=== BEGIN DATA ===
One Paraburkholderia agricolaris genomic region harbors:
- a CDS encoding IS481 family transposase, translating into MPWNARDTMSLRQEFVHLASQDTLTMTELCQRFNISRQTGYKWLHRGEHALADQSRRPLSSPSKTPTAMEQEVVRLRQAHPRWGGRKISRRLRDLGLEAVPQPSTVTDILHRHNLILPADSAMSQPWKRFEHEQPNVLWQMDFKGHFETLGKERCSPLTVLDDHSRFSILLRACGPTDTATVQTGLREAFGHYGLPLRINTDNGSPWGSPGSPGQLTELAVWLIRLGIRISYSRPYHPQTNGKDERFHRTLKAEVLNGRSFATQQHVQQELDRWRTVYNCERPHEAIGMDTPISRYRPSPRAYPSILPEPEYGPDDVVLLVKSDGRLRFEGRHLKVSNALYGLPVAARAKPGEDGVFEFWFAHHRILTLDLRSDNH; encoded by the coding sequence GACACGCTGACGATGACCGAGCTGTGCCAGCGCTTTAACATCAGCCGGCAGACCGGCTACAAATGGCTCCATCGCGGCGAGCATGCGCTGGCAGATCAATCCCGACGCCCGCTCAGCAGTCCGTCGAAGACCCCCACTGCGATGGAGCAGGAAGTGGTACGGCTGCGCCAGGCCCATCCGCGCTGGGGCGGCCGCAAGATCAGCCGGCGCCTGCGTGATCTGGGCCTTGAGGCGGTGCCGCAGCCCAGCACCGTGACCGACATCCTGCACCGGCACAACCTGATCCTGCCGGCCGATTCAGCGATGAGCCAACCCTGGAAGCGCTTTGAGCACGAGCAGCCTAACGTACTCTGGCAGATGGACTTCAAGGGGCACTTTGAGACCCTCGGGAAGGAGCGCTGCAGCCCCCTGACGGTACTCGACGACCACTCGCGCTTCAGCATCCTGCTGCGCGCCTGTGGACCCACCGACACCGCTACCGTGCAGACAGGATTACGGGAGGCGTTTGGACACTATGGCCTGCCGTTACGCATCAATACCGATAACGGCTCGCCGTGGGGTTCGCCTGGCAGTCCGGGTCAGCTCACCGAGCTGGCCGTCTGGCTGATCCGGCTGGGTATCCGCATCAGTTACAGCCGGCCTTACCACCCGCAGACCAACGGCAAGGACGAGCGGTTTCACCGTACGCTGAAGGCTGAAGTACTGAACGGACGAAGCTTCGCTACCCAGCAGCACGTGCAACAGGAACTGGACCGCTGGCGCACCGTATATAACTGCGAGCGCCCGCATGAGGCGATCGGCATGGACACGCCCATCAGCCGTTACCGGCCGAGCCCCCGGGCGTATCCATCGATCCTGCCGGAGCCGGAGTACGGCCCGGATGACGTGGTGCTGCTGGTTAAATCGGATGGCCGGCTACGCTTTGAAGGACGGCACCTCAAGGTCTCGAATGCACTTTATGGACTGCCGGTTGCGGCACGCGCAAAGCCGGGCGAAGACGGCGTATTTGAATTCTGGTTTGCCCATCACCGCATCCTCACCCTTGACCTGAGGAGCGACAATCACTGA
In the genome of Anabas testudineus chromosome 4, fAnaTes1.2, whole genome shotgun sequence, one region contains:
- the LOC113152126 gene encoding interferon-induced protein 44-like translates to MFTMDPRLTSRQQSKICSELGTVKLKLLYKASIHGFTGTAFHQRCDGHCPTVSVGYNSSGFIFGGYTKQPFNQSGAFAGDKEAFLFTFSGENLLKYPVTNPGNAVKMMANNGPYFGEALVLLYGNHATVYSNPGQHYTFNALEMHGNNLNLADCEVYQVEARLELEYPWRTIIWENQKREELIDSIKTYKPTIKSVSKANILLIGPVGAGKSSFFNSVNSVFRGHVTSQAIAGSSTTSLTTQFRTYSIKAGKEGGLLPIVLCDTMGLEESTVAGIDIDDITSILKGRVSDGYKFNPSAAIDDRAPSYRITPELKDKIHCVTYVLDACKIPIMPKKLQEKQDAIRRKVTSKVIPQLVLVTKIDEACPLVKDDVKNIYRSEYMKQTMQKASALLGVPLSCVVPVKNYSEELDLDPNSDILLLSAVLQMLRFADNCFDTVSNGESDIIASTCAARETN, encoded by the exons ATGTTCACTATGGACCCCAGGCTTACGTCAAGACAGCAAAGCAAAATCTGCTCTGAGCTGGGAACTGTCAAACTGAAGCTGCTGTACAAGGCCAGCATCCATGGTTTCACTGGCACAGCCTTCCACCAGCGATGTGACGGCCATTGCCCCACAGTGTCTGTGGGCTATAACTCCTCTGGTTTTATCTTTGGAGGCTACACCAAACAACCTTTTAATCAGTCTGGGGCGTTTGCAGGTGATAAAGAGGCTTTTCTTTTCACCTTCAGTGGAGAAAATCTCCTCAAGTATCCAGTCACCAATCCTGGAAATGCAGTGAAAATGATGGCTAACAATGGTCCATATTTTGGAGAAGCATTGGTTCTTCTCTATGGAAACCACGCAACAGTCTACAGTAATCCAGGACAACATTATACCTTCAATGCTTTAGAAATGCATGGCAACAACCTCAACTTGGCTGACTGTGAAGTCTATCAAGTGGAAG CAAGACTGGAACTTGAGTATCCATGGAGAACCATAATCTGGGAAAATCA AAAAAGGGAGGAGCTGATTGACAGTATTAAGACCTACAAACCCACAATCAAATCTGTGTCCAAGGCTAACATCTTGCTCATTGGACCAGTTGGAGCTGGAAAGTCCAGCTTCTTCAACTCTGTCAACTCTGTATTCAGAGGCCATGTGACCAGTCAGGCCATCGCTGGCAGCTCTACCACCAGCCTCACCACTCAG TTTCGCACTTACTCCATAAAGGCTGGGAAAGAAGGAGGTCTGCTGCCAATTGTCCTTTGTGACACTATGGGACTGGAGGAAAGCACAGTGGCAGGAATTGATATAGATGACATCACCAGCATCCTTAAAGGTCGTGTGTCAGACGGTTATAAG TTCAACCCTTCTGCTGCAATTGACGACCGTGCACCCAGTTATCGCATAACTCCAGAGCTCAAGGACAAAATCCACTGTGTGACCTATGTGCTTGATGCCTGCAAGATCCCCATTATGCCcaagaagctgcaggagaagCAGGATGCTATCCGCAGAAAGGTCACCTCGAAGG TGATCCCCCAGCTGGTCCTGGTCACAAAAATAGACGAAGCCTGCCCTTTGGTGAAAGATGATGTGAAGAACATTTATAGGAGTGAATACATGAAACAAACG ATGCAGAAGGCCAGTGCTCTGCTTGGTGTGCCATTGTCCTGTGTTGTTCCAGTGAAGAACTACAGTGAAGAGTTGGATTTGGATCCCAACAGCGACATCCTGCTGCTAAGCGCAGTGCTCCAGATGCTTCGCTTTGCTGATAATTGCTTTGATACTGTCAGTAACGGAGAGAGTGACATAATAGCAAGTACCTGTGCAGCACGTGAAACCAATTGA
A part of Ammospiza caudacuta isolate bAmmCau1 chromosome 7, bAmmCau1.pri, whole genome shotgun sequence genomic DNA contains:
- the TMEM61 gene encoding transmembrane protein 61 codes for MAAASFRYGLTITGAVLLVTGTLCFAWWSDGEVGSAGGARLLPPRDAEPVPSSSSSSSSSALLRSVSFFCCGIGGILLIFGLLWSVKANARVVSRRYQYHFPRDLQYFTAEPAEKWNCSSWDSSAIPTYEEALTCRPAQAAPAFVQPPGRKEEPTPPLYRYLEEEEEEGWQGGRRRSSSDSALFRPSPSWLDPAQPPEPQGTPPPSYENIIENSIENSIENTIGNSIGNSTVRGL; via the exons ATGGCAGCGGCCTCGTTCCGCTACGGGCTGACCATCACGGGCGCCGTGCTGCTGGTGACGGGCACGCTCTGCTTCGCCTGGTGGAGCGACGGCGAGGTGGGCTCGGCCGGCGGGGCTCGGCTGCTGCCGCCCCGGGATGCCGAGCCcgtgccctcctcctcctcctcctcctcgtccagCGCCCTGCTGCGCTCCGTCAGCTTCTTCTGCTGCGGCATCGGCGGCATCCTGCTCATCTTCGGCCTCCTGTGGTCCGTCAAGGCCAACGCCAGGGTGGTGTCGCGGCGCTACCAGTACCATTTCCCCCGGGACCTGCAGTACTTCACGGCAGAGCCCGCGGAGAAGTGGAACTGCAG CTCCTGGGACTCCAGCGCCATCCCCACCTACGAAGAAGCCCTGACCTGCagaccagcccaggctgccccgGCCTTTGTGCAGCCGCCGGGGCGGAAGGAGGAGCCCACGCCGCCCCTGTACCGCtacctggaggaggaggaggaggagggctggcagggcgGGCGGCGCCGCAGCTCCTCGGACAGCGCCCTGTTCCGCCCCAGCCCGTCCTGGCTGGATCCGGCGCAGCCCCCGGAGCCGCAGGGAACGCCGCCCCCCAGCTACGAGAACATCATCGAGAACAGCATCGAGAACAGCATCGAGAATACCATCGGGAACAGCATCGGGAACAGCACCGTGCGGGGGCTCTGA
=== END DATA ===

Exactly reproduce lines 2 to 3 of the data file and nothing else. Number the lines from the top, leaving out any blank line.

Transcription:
- a CDS encoding IS481 family transposase, translating into MPWNARDTMSLRQEFVHLASQDTLTMTELCQRFNISRQTGYKWLHRGEHALADQSRRPLSSPSKTPTAMEQEVVRLRQAHPRWGGRKISRRLRDLGLEAVPQPSTVTDILHRHNLILPADSAMSQPWKRFEHEQPNVLWQMDFKGHFETLGKERCSPLTVLDDHSRFSILLRACGPTDTATVQTGLREAFGHYGLPLRINTDNGSPWGSPGSPGQLTELAVWLIRLGIRISYSRPYHPQTNGKDERFHRTLKAEVLNGRSFATQQHVQQELDRWRTVYNCERPHEAIGMDTPISRYRPSPRAYPSILPEPEYGPDDVVLLVKSDGRLRFEGRHLKVSNALYGLPVAARAKPGEDGVFEFWFAHHRILTLDLRSDNH; encoded by the coding sequence GACACGCTGACGATGACCGAGCTGTGCCAGCGCTTTAACATCAGCCGGCAGACCGGCTACAAATGGCTCCATCGCGGCGAGCATGCGCTGGCAGATCAATCCCGACGCCCGCTCAGCAGTCCGTCGAAGACCCCCACTGCGATGGAGCAGGAAGTGGTACGGCTGCGCCAGGCCCATCCGCGCTGGGGCGGCCGCAAGATCAGCCGGCGCCTGCGTGATCTGGGCCTTGAGGCGGTGCCGCAGCCCAGCACCGTGACCGACATCCTGCACCGGCACAACCTGATCCTGCCGGCCGATTCAGCGATGAGCCAACCCTGGAAGCGCTTTGAGCACGAGCAGCCTAACGTACTCTGGCAGATGGACTTCAAGGGGCACTTTGAGACCCTCGGGAAGGAGCGCTGCAGCCCCCTGACGGTACTCGACGACCACTCGCGCTTCAGCATCCTGCTGCGCGCCTGTGGACCCACCGACACCGCTACCGTGCAGACAGGATTACGGGAGGCGTTTGGACACTATGGCCTGCCGTTACGCATCAATACCGATAACGGCTCGCCGTGGGGTTCGCCTGGCAGTCCGGGTCAGCTCACCGAGCTGGCCGTCTGGCTGATCCGGCTGGGTATCCGCATCAGTTACAGCCGGCCTTACCACCCGCAGACCAACGGCAAGGACGAGCGGTTTCACCGTACGCTGAAGGCTGAAGTACTGAACGGACGAAGCTTCGCTACCCAGCAGCACGTGCAACAGGAACTGGACCGCTGGCGCACCGTATATAACTGCGAGCGCCCGCATGAGGCGATCGGCATGGACACGCCCATCAGCCGTTACCGGCCGAGCCCCCGGGCGTATCCATCGATCCTGCCGGAGCCGGAGTACGGCCCGGATGACGTGGTGCTGCTGGTTAAATCGGATGGCCGGCTACGCTTTGAAGGACGGCACCTCAAGGTCTCGAATGCACTTTATGGACTGCCGGTTGCGGCACGCGCAAAGCCGGGCGAAGACGGCGTATTTGAATTCTGGTTTGCCCATCACCGCATCCTCACCCTTGACCTGAGGAGCGACAATCACTGA
In the genome of Anabas testudineus chromosome 4, fAnaTes1.2, whole genome shotgun sequence, one region contains: